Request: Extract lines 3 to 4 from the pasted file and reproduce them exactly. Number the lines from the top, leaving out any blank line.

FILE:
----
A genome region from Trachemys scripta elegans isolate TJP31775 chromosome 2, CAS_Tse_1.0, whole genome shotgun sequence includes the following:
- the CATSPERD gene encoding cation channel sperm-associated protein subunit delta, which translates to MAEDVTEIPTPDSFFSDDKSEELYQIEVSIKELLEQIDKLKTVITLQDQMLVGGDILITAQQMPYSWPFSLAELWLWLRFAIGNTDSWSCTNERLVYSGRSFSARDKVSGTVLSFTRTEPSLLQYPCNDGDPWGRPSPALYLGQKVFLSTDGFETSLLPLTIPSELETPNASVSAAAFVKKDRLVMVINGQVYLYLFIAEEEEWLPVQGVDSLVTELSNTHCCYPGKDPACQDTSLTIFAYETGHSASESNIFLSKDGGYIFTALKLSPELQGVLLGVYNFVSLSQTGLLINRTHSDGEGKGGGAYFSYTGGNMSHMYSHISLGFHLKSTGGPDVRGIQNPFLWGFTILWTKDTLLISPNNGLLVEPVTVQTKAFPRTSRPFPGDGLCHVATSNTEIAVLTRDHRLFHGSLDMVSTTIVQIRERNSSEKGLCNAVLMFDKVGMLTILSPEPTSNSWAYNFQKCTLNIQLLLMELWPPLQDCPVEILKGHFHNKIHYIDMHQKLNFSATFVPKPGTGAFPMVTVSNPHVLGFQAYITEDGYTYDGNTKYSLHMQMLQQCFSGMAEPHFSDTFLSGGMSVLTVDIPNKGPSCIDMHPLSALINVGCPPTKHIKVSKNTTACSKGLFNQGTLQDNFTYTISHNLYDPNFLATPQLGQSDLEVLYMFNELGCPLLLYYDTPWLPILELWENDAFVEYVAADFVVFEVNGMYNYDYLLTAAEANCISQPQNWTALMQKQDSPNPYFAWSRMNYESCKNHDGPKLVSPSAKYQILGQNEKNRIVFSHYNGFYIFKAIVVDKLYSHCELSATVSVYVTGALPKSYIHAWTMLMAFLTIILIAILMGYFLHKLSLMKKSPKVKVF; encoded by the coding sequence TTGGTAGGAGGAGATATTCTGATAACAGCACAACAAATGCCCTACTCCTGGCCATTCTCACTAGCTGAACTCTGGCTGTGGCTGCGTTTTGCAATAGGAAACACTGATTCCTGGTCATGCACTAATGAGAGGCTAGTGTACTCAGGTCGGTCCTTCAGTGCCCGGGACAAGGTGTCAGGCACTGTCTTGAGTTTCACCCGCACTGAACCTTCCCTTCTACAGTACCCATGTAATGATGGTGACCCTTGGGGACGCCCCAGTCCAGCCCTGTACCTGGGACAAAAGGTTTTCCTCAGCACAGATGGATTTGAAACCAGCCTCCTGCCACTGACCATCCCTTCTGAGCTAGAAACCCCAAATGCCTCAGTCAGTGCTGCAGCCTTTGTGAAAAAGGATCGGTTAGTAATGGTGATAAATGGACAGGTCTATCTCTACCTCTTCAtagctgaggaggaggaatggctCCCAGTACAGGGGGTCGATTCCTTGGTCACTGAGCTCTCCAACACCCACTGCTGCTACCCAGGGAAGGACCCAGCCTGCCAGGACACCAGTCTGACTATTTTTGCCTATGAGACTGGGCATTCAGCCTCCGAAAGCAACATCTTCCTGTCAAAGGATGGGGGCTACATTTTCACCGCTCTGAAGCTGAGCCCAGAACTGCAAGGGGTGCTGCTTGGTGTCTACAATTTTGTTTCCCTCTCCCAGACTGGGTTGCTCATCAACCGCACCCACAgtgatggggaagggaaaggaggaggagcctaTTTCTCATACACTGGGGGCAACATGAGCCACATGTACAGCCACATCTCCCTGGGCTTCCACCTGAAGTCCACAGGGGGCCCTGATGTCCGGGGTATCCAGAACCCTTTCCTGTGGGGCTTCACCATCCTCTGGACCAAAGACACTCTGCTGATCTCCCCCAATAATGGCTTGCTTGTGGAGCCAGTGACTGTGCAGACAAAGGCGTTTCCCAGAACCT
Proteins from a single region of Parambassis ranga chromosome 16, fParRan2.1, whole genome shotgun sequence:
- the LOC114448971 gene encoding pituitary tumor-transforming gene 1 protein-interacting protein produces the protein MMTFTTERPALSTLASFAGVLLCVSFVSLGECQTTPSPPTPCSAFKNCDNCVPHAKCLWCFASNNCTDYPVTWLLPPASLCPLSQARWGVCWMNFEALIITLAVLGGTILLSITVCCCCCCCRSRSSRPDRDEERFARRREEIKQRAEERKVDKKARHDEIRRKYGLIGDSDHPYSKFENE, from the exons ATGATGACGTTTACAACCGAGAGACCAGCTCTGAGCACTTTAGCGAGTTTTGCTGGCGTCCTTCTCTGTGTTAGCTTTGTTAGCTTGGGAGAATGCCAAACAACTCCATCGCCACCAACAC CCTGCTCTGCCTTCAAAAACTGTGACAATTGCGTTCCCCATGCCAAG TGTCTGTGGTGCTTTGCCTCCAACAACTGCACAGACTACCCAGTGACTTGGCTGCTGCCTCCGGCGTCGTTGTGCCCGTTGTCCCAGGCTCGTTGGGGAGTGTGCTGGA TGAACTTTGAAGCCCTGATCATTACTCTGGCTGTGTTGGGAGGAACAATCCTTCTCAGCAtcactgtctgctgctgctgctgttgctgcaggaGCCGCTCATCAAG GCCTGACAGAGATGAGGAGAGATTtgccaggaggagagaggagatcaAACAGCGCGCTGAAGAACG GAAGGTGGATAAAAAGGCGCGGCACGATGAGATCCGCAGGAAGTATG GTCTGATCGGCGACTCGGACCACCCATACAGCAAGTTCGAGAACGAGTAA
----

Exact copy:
Proteins from a single region of Parambassis ranga chromosome 16, fParRan2.1, whole genome shotgun sequence:
- the LOC114448971 gene encoding pituitary tumor-transforming gene 1 protein-interacting protein produces the protein MMTFTTERPALSTLASFAGVLLCVSFVSLGECQTTPSPPTPCSAFKNCDNCVPHAKCLWCFASNNCTDYPVTWLLPPASLCPLSQARWGVCWMNFEALIITLAVLGGTILLSITVCCCCCCCRSRSSRPDRDEERFARRREEIKQRAEERKVDKKARHDEIRRKYGLIGDSDHPYSKFENE, from the exons ATGATGACGTTTACAACCGAGAGACCAGCTCTGAGCACTTTAGCGAGTTTTGCTGGCGTCCTTCTCTGTGTTAGCTTTGTTAGCTTGGGAGAATGCCAAACAACTCCATCGCCACCAACAC CCTGCTCTGCCTTCAAAAACTGTGACAATTGCGTTCCCCATGCCAAG TGTCTGTGGTGCTTTGCCTCCAACAACTGCACAGACTACCCAGTGACTTGGCTGCTGCCTCCGGCGTCGTTGTGCCCGTTGTCCCAGGCTCGTTGGGGAGTGTGCTGGA TGAACTTTGAAGCCCTGATCATTACTCTGGCTGTGTTGGGAGGAACAATCCTTCTCAGCAtcactgtctgctgctgctgctgttgctgcaggaGCCGCTCATCAAG GCCTGACAGAGATGAGGAGAGATTtgccaggaggagagaggagatcaAACAGCGCGCTGAAGAACG GAAGGTGGATAAAAAGGCGCGGCACGATGAGATCCGCAGGAAGTATG GTCTGATCGGCGACTCGGACCACCCATACAGCAAGTTCGAGAACGAGTAA